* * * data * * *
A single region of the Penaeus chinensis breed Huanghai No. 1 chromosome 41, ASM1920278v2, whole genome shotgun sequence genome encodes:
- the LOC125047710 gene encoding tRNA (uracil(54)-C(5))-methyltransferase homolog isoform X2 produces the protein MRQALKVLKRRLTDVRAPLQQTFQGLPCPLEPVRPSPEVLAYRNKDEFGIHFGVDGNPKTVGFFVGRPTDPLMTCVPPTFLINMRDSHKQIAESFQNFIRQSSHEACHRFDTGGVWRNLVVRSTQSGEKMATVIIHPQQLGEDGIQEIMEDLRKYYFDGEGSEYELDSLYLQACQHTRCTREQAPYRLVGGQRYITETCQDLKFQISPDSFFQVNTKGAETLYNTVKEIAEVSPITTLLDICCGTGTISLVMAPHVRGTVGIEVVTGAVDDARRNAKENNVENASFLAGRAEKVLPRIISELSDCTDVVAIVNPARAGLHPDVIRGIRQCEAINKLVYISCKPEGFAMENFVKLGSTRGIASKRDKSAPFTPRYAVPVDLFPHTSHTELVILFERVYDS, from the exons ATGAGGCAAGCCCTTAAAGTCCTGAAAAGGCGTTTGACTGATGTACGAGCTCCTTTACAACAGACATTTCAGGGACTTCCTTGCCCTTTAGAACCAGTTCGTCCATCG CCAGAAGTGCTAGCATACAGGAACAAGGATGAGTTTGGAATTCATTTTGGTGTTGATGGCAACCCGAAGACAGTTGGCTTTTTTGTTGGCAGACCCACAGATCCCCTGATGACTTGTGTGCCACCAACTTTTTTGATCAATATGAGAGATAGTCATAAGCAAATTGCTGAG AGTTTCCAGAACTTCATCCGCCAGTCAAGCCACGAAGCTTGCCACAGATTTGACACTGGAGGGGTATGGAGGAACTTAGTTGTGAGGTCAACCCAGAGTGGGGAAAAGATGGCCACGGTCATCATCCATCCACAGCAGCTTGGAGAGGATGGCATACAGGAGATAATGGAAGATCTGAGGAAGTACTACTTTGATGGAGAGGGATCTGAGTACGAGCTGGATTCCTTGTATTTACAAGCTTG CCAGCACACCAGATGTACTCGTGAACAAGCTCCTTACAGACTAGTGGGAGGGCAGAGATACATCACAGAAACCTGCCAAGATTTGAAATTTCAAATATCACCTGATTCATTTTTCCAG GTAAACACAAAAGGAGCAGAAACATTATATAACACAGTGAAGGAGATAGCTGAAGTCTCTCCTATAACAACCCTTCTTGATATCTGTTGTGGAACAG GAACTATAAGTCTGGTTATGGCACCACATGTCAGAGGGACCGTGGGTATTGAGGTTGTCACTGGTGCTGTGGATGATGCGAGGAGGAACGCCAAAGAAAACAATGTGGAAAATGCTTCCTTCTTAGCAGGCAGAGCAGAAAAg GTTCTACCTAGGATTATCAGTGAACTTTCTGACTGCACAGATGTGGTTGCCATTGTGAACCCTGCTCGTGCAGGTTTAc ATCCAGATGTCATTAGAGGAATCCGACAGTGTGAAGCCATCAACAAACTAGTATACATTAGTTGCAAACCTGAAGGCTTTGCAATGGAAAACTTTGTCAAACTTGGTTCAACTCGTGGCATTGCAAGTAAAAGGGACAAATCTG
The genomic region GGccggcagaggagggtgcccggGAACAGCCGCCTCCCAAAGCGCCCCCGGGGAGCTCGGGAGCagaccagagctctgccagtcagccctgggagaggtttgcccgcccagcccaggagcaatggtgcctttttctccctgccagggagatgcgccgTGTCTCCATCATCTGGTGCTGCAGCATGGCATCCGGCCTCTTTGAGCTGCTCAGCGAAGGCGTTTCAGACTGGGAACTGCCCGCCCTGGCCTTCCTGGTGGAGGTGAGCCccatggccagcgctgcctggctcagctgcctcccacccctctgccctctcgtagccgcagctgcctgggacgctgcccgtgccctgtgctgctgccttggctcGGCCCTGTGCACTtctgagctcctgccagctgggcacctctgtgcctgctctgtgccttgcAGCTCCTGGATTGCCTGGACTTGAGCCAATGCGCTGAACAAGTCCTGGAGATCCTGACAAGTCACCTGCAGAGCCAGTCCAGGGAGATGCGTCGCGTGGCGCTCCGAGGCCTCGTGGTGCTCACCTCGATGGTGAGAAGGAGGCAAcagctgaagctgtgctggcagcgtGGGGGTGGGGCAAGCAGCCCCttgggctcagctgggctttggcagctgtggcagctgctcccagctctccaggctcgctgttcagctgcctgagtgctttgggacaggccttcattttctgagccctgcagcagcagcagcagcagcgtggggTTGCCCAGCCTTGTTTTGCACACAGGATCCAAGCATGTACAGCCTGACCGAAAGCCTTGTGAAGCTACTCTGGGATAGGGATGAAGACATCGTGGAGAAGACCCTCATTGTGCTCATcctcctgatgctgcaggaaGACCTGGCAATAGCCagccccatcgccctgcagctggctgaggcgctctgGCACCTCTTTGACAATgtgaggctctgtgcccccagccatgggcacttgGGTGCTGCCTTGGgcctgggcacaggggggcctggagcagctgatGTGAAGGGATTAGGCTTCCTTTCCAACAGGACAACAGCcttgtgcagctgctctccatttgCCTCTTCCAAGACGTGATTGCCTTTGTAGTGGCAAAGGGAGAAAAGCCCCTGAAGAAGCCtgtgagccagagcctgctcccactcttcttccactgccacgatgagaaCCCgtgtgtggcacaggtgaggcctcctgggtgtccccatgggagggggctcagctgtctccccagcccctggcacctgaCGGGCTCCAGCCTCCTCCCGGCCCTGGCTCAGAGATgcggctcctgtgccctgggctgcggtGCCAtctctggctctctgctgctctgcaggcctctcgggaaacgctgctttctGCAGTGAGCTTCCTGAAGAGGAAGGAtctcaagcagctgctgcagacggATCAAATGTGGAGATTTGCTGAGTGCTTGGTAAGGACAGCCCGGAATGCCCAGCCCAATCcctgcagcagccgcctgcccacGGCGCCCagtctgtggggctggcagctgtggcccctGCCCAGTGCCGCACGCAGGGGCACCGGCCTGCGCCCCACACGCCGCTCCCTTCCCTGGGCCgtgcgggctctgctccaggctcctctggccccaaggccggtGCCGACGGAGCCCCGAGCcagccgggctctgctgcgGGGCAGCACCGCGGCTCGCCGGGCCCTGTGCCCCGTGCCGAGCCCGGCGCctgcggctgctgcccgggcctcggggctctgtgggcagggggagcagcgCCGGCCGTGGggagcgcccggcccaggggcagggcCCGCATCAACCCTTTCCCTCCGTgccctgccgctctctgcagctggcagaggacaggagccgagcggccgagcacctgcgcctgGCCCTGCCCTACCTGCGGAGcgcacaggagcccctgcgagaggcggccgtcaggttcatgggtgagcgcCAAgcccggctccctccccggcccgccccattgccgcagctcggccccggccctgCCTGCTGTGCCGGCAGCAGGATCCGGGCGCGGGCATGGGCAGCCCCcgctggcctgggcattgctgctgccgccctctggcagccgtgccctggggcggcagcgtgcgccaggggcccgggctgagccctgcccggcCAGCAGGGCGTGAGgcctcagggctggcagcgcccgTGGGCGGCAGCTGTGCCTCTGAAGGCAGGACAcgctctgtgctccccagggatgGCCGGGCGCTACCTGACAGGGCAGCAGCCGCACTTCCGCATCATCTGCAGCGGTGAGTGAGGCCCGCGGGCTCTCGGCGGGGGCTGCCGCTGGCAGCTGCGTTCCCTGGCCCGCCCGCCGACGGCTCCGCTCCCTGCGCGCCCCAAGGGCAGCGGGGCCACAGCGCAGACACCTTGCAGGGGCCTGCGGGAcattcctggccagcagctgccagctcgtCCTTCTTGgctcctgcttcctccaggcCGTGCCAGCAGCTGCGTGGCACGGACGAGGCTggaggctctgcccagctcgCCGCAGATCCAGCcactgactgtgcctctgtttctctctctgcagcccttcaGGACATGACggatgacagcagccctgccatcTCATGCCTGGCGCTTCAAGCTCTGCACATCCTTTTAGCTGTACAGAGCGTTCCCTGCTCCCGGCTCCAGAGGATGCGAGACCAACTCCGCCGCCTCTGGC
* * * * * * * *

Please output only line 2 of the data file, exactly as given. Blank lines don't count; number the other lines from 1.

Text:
- the LOC125047710 gene encoding tRNA (uracil(54)-C(5))-methyltransferase homolog isoform X2 produces the protein MRQALKVLKRRLTDVRAPLQQTFQGLPCPLEPVRPSPEVLAYRNKDEFGIHFGVDGNPKTVGFFVGRPTDPLMTCVPPTFLINMRDSHKQIAESFQNFIRQSSHEACHRFDTGGVWRNLVVRSTQSGEKMATVIIHPQQLGEDGIQEIMEDLRKYYFDGEGSEYELDSLYLQACQHTRCTREQAPYRLVGGQRYITETCQDLKFQISPDSFFQVNTKGAETLYNTVKEIAEVSPITTLLDICCGTGTISLVMAPHVRGTVGIEVVTGAVDDARRNAKENNVENASFLAGRAEKVLPRIISELSDCTDVVAIVNPARAGLHPDVIRGIRQCEAINKLVYISCKPEGFAMENFVKLGSTRGIASKRDKSAPFTPRYAVPVDLFPHTSHTELVILFERVYDS, from the exons ATGAGGCAAGCCCTTAAAGTCCTGAAAAGGCGTTTGACTGATGTACGAGCTCCTTTACAACAGACATTTCAGGGACTTCCTTGCCCTTTAGAACCAGTTCGTCCATCG CCAGAAGTGCTAGCATACAGGAACAAGGATGAGTTTGGAATTCATTTTGGTGTTGATGGCAACCCGAAGACAGTTGGCTTTTTTGTTGGCAGACCCACAGATCCCCTGATGACTTGTGTGCCACCAACTTTTTTGATCAATATGAGAGATAGTCATAAGCAAATTGCTGAG AGTTTCCAGAACTTCATCCGCCAGTCAAGCCACGAAGCTTGCCACAGATTTGACACTGGAGGGGTATGGAGGAACTTAGTTGTGAGGTCAACCCAGAGTGGGGAAAAGATGGCCACGGTCATCATCCATCCACAGCAGCTTGGAGAGGATGGCATACAGGAGATAATGGAAGATCTGAGGAAGTACTACTTTGATGGAGAGGGATCTGAGTACGAGCTGGATTCCTTGTATTTACAAGCTTG CCAGCACACCAGATGTACTCGTGAACAAGCTCCTTACAGACTAGTGGGAGGGCAGAGATACATCACAGAAACCTGCCAAGATTTGAAATTTCAAATATCACCTGATTCATTTTTCCAG GTAAACACAAAAGGAGCAGAAACATTATATAACACAGTGAAGGAGATAGCTGAAGTCTCTCCTATAACAACCCTTCTTGATATCTGTTGTGGAACAG GAACTATAAGTCTGGTTATGGCACCACATGTCAGAGGGACCGTGGGTATTGAGGTTGTCACTGGTGCTGTGGATGATGCGAGGAGGAACGCCAAAGAAAACAATGTGGAAAATGCTTCCTTCTTAGCAGGCAGAGCAGAAAAg GTTCTACCTAGGATTATCAGTGAACTTTCTGACTGCACAGATGTGGTTGCCATTGTGAACCCTGCTCGTGCAGGTTTAc ATCCAGATGTCATTAGAGGAATCCGACAGTGTGAAGCCATCAACAAACTAGTATACATTAGTTGCAAACCTGAAGGCTTTGCAATGGAAAACTTTGTCAAACTTGGTTCAACTCGTGGCATTGCAAGTAAAAGGGACAAATCTG